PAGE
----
3 years, 11 months ago
They say that cities never sleep; that they stay awake for 24 hours a day, every day, brimming with life, activity and energy. And that’s exactly why city-break-addicts like you and me love them. But many of the world’s most famous cities have another side to them; a side that lies dormant, abandoned and asleep deep underground – their lost subway stations.
Hidden beneath the earth, these disused railway stations, or ghost stations, have become popular sites for urban explorers as tributes to bygone eras or unfinished urban developments. Here are 10 lost subway stops to think about exploring on your next city break.
credit: Duncan WJ Palmer
There are over 50 abandoned underground stations on the Tube (see all of them on a map here) and for many years London Transport Museum has been offering tours of Aldwych station, the crimson-tiled entrance to which can still be clearly seen on the Strand, one of London’s busiest streets. A trip down, and under, memory lane shows off features rarely seen on the Tube these days including Aldwych’s wonderfully preserved original lobby, wooden-panelled lifts and a vintage train. Keep an eye on London Transport Museum’s website to get tickets for the next tour.
City Hall, New York City
It’s a little ironic that one of Manhattan‘s most beautiful subway stops is one that lies unused by commuters every day. Built in 1904 as a showcase station for the rest of the Manhattan Main Line, at the time the grandeur of City Hall station was compared with that of Central Station. However, despite its charm the station closed in 1945 and the only way you can still see its elegant tiled arches and original glass skylights for yourself is by staying on Line 6 after its Brooklyn Bridge stop, when it travels through City Hall station before turning around. Worth the detour!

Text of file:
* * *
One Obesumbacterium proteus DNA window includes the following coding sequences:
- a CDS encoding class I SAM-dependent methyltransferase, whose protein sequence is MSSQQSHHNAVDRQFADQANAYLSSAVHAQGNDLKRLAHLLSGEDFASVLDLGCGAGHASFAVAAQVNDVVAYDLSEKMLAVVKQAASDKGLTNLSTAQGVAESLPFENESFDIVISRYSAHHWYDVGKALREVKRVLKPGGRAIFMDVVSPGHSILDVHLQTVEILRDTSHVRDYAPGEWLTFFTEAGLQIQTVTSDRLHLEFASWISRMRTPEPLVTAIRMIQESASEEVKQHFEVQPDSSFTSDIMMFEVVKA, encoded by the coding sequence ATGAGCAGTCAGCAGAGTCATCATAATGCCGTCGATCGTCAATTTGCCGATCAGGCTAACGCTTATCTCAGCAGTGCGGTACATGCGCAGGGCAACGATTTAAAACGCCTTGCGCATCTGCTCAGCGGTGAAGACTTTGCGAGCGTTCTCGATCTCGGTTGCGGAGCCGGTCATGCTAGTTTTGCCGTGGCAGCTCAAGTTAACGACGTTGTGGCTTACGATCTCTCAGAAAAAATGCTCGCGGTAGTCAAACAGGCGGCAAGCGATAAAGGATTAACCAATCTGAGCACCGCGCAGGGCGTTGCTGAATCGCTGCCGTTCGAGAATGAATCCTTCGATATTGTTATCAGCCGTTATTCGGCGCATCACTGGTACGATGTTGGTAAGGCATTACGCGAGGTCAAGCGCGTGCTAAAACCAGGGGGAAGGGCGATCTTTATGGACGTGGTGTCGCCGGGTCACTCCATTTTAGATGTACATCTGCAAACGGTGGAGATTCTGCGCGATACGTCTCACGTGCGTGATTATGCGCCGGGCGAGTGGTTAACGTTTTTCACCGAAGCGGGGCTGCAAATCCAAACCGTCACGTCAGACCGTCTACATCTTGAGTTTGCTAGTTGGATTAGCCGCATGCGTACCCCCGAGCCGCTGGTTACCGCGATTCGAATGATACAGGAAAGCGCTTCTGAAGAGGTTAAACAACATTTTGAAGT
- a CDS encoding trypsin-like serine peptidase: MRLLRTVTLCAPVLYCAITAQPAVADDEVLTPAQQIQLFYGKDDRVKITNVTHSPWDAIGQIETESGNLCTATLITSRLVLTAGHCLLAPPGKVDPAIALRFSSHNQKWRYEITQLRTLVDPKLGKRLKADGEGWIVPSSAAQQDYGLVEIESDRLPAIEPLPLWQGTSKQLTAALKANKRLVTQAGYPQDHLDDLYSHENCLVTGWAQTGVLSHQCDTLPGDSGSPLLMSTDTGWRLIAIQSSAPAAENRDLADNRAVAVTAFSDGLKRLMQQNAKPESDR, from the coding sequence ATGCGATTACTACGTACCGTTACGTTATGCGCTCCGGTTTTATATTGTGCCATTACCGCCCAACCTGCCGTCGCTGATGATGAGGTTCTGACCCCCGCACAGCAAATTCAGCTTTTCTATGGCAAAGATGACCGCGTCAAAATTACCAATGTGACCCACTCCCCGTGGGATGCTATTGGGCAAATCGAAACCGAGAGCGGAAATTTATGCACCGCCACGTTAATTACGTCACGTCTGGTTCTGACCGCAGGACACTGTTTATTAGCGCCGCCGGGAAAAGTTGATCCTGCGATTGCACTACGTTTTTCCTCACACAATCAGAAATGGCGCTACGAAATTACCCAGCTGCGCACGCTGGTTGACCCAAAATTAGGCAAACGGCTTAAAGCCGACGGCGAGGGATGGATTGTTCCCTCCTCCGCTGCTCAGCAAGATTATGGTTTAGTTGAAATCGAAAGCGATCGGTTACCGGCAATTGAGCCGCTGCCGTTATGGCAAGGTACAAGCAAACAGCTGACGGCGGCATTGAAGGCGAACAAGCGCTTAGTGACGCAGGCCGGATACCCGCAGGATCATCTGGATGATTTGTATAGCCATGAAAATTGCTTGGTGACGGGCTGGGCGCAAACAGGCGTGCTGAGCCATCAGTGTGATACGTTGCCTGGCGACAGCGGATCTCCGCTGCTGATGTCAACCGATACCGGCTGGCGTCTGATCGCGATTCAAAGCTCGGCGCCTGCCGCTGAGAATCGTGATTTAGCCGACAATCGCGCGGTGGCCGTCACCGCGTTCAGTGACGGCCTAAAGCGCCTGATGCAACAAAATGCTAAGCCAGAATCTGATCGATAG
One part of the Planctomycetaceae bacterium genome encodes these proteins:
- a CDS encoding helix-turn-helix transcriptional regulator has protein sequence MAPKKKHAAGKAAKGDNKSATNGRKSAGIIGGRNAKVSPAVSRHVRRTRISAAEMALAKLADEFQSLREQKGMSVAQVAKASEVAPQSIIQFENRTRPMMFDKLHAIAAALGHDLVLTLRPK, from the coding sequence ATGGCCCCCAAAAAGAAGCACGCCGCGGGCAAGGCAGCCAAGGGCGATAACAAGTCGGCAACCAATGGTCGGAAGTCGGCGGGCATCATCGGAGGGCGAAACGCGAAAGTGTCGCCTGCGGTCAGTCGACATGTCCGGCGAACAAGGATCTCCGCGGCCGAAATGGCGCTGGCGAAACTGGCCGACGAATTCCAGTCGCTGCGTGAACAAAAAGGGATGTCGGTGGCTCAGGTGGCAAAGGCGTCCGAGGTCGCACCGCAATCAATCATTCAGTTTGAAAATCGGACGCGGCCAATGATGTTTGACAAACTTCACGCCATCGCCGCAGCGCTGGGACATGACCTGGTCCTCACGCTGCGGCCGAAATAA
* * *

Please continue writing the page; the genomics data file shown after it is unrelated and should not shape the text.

credit: Michel Bricteux
Found between the stops of Bilbao and Iglesia but disused since 1966, Estación de Chamberí was closed because it couldn’t be lengthened to accommodate Madrid‘s newer and longer trains, a common ‘cause of death’ for many ghost stations. After lying forgotten for many decades, in 2008 it was made possible to walk down the steps to Estación de Chamberí once more after it opened as a museum showing how Metro travel used to look in Madrid. Look for the posters from the early 1900s which show how Madrid phone numbers used to have only four digits!